Last reviewed 11 June 2019

The Government has confirmed it will use “surplus” carbon emission credits to meet future greenhouse gas emissions targets.

The Government will roll over some of its surplus carbon emissions reductions, achieved during an earlier carbon budget period, to avoid non-compliance.

In a letter to the Government’s Climate Change Committee (CCC), Science Minister Chris Skidmore said the Government had overachieved current targets and wanted to use surplus carbon credit to avoid noncompliance in meeting future Carbon Budget 2 commitments.

“… the Government will carry over a small proportion of the surplus (88 megatonnes of CO2 — out of the surplus of 384 megatonnes — which is around 3%o of Carbon Budget 2) whilst this work is completed,” Skidmore wrote.

Earlier this year, CCC Chair Lord Deben wrote to BEIS minister Claire Perry urging the Government not to use the credits, arguing that carrying forward surplus emissions, is not consistent with the UK’s commitment to the Paris Agreement, and would make future budget targets of 80% target by 2050, even more difficult to achieve.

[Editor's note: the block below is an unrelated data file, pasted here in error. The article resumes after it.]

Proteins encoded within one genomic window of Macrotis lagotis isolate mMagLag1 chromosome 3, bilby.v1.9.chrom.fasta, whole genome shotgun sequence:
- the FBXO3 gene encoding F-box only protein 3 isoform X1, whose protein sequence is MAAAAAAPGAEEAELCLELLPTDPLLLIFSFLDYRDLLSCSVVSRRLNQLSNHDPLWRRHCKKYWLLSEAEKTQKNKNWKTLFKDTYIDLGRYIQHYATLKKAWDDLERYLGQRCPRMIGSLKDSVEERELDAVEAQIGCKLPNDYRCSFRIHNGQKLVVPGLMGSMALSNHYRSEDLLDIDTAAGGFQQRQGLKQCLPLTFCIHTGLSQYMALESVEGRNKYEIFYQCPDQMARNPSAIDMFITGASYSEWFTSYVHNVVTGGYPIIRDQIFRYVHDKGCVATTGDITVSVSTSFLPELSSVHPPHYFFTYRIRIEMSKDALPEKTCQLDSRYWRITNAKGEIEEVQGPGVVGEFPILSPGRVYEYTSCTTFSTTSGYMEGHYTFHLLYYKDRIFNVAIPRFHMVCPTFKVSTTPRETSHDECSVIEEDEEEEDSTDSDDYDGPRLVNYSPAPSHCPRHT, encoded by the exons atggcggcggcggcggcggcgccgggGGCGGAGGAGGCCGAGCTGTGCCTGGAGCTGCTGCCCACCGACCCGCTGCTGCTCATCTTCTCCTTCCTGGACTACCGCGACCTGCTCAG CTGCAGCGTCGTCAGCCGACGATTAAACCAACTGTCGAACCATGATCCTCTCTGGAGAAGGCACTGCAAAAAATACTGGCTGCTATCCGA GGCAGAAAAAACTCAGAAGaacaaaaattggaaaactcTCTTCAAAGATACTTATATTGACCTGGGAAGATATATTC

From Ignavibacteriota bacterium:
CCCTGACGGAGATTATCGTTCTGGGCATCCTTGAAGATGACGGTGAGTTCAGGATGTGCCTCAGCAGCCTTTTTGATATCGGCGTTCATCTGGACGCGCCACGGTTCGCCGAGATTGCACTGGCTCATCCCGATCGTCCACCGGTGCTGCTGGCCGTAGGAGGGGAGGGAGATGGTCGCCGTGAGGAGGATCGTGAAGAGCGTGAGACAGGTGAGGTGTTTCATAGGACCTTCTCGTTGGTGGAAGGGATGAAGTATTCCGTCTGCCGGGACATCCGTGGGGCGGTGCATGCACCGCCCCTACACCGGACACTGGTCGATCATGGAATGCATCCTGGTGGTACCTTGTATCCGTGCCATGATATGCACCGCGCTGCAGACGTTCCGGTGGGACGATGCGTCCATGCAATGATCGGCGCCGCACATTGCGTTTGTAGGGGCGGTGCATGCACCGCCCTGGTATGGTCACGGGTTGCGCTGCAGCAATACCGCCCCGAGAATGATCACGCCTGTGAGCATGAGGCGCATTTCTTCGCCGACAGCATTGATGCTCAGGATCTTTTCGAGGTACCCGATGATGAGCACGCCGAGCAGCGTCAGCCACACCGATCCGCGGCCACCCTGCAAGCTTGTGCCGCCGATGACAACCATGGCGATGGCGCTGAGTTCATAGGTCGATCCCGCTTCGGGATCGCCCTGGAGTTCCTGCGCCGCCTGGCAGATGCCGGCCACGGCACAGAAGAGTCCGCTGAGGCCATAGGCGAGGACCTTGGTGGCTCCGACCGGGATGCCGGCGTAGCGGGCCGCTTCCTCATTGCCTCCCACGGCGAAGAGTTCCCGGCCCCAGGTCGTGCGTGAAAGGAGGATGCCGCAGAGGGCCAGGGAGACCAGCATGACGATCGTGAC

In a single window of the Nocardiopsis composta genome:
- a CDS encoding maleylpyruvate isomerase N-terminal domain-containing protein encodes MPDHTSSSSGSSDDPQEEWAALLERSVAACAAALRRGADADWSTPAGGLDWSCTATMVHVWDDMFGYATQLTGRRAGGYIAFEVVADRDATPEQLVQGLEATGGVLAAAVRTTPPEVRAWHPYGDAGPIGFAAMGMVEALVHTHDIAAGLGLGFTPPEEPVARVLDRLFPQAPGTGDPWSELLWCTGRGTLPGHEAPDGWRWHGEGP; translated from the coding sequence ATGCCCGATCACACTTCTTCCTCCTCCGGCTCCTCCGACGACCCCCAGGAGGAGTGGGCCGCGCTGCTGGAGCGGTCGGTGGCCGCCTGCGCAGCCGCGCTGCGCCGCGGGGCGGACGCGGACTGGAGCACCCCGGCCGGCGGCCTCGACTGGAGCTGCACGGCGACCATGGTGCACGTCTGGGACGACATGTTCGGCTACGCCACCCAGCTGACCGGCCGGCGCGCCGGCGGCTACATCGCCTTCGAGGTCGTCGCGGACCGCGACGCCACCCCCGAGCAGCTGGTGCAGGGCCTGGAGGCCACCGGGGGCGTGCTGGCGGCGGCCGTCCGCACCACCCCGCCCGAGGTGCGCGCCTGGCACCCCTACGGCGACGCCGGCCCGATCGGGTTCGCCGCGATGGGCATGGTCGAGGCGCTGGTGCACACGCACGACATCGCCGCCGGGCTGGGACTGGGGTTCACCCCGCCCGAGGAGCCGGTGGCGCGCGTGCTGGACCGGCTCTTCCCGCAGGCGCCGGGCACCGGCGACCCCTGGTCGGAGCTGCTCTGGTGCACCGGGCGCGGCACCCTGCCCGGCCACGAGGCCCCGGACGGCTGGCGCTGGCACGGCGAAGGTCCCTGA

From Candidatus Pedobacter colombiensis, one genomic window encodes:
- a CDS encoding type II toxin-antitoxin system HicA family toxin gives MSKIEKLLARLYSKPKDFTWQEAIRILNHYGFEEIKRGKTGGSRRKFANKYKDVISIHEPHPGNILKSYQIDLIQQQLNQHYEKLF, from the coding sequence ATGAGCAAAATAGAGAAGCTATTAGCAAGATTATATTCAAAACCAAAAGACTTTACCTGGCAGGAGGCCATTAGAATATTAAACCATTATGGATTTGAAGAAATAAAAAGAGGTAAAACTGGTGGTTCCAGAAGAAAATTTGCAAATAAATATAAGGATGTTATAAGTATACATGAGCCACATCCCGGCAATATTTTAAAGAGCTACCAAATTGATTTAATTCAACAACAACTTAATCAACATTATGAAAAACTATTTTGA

Plans to use surplus credits to ease the pressure on future legally-binding carbon budgets has been widely criticised by politicians and campaigners, who have accused the Government of "accounting tricks" that would shift the UK off the lowest cost pathway.

Carbon Brief’s Simon Evans said the rollover would allow UK emissions to increase during its next carbon budget — 2018–2022. Green Party MP Caroline Lucas responded to the news by calling it a “shocking ruse” by the Government. “We will never reach net zero by 2050 like this,” she added.

Mike Childs, Head of Science Policy at Friends of the Earth, told the FT: “It is basically saying, ‘let’s slow down on this transition’. And that will make it more difficult for us to make our end goal, the net-zero goal… It is not illegal, but it is definitely fiddling with the carbon budget.”

An earlier letter from Chancellor Philip Hammond to the PM and seen by the FT, warned against policies that would commit the UK to a net zero emissions target by 2050, saying: “On the basis of these estimates, the total cost of transitioning to a zero-carbon economy is likely to be well in excess of £1tn.”

The CCC, which is the independent advisor to government on climate change, have estimated the cost at £50 billion a year.